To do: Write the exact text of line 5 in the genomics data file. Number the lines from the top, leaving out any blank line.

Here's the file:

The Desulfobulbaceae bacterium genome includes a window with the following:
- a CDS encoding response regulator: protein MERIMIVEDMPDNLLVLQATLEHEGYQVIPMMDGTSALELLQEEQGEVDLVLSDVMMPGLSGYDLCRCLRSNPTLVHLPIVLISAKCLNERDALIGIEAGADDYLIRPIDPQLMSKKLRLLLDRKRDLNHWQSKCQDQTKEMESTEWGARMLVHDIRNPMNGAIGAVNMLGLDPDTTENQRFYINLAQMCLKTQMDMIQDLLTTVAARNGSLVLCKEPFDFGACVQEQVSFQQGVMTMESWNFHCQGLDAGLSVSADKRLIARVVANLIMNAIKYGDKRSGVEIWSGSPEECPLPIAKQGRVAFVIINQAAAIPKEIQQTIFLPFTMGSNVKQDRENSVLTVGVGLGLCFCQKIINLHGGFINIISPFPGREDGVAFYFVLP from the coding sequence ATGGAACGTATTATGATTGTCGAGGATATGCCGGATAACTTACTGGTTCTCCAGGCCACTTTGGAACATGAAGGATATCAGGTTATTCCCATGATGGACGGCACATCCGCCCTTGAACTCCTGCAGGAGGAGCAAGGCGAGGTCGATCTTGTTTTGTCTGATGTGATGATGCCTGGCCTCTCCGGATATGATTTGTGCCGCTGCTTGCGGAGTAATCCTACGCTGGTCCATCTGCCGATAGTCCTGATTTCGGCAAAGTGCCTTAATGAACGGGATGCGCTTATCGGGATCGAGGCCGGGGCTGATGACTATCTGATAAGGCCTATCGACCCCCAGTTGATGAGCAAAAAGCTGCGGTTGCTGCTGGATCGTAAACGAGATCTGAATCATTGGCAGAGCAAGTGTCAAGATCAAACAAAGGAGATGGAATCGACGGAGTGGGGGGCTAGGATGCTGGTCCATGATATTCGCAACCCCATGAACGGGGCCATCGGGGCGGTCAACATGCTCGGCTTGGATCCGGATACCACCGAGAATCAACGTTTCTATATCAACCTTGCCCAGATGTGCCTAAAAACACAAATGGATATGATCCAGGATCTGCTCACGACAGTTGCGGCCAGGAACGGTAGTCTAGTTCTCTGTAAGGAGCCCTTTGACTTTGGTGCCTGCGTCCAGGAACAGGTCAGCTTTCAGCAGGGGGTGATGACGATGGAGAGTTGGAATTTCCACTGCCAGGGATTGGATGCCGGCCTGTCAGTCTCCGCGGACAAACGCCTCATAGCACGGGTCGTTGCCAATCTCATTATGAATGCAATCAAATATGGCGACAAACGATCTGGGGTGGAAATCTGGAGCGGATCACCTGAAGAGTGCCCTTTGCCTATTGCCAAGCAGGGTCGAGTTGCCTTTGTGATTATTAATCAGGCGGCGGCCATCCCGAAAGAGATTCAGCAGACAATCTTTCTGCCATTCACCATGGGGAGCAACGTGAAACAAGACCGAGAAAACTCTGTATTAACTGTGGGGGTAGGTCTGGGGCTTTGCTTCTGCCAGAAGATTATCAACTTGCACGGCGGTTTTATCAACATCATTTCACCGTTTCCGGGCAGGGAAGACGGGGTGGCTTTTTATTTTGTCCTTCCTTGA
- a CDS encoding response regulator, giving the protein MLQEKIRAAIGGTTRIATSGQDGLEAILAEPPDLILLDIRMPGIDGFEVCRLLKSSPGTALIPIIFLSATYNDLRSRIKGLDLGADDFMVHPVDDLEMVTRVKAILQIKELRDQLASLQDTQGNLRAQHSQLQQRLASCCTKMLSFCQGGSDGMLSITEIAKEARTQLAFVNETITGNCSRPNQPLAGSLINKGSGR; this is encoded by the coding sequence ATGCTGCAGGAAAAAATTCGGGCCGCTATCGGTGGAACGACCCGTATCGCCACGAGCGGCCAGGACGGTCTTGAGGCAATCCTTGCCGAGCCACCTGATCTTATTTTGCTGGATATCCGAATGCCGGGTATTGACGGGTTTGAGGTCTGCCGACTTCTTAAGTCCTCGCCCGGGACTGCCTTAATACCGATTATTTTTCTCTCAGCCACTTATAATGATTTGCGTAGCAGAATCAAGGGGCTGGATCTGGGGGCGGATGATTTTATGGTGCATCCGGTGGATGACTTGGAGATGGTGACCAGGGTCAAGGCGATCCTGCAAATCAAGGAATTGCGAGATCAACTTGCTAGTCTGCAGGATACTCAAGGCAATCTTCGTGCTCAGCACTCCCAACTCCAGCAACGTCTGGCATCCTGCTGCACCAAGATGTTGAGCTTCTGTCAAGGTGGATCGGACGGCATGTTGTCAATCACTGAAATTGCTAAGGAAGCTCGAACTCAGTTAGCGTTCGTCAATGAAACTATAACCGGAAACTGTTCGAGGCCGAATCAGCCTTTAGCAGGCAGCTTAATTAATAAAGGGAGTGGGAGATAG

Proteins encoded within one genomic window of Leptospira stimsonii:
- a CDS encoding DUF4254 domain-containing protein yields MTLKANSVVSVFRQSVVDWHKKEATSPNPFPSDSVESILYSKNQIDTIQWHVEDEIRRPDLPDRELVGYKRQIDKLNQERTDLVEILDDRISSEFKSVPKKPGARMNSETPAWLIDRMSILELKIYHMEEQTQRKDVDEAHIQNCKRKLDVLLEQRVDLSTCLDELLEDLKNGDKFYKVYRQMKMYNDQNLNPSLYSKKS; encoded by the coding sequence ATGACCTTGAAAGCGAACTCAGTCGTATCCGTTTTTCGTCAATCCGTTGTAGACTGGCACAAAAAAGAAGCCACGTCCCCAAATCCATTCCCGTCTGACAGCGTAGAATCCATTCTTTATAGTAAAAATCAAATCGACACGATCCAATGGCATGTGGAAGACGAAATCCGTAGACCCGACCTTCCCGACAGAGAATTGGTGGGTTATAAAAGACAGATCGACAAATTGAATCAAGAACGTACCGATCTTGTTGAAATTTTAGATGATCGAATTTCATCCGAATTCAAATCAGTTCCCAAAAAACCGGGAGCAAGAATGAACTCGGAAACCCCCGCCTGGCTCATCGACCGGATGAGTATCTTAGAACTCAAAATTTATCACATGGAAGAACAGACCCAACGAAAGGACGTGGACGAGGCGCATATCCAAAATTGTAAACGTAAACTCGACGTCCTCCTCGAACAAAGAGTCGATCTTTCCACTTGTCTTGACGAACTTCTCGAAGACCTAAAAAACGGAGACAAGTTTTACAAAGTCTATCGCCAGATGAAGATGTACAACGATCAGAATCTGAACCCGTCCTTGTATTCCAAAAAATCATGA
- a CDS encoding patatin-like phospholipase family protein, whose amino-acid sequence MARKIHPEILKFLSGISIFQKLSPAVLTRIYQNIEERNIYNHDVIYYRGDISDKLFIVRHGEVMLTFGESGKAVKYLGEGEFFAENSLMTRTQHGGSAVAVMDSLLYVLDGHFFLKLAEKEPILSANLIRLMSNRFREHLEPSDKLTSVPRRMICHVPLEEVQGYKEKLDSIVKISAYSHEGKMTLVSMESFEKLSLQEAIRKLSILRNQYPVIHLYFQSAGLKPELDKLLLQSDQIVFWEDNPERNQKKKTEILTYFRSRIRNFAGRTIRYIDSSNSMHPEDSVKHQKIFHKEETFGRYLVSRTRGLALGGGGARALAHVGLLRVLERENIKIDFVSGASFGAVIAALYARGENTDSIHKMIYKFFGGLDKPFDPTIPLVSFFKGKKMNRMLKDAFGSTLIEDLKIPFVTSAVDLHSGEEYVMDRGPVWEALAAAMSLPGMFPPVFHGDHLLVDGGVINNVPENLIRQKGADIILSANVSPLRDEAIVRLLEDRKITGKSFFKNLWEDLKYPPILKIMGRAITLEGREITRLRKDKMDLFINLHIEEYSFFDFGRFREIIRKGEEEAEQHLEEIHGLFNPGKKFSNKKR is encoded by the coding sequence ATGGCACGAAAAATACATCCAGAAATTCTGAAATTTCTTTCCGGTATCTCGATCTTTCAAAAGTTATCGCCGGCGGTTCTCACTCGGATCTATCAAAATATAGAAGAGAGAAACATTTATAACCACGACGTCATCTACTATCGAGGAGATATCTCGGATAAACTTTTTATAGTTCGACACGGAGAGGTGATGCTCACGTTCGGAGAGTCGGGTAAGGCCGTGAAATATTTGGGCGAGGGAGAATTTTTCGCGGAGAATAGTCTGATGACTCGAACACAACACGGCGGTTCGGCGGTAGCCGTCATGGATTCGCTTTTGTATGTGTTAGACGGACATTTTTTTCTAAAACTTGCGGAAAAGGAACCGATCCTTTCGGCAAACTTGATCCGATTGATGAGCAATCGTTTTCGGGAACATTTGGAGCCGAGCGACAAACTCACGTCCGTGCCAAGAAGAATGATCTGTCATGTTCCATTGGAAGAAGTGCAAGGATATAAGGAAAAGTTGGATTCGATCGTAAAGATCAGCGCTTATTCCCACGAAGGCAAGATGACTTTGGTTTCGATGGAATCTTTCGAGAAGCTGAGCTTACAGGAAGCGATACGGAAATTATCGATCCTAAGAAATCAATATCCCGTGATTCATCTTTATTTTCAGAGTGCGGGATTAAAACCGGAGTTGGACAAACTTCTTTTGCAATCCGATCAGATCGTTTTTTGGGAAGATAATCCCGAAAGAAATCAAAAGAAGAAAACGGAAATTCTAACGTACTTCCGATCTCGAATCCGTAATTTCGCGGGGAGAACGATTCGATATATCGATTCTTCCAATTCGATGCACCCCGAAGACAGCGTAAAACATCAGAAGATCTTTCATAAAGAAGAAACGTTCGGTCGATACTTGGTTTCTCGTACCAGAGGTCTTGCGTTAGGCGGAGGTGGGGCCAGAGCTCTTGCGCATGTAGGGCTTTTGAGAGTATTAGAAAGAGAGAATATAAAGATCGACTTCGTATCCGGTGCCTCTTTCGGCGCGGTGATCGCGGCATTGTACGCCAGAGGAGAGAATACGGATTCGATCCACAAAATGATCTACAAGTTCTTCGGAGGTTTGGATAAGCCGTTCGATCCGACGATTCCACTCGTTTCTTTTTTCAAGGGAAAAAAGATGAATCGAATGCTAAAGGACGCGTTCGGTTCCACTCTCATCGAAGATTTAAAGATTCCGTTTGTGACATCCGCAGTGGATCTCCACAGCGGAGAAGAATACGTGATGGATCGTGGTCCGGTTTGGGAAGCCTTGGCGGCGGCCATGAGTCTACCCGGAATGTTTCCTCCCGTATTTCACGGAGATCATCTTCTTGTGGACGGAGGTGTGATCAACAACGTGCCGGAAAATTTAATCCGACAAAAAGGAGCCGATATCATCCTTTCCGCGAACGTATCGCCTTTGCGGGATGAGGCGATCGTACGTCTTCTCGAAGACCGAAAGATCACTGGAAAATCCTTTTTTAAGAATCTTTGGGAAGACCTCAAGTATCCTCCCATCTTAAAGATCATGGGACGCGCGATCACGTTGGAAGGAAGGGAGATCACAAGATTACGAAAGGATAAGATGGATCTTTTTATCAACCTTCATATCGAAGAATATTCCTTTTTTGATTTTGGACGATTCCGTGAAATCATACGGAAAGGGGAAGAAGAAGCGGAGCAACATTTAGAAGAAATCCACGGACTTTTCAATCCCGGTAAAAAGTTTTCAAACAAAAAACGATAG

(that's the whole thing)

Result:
- a CDS encoding DUF4254 domain-containing protein yields MTLKANSVVSVFRQSVVDWHKKEATSPNPFPSDSVESILYSKNQIDTIQWHVEDEIRRPDLPDRELVGYKRQIDKLNQERTDLVEILDDRISSEFKSVPKKPGARMNSETPAWLIDRMSILELKIYHMEEQTQRKDVDEAHIQNCKRKLDVLLEQRVDLSTCLDELLEDLKNGDKFYKVYRQMKMYNDQNLNPSLYSKKS; encoded by the coding sequence ATGACCTTGAAAGCGAACTCAGTCGTATCCGTTTTTCGTCAATCCGTTGTAGACTGGCACAAAAAAGAAGCCACGTCCCCAAATCCATTCCCGTCTGACAGCGTAGAATCCATTCTTTATAGTAAAAATCAAATCGACACGATCCAATGGCATGTGGAAGACGAAATCCGTAGACCCGACCTTCCCGACAGAGAATTGGTGGGTTATAAAAGACAGATCGACAAATTGAATCAAGAACGTACCGATCTTGTTGAAATTTTAGATGATCGAATTTCATCCGAATTCAAATCAGTTCCCAAAAAACCGGGAGCAAGAATGAACTCGGAAACCCCCGCCTGGCTCATCGACCGGATGAGTATCTTAGAACTCAAAATTTATCACATGGAAGAACAGACCCAACGAAAGGACGTGGACGAGGCGCATATCCAAAATTGTAAACGTAAACTCGACGTCCTCCTCGAACAAAGAGTCGATCTTTCCACTTGTCTTGACGAACTTCTCGAAGACCTAAAAAACGGAGACAAGTTTTACAAAGTCTATCGCCAGATGAAGATGTACAACGATCAGAATCTGAACCCGTCCTTGTATTCCAAAAAATCATGA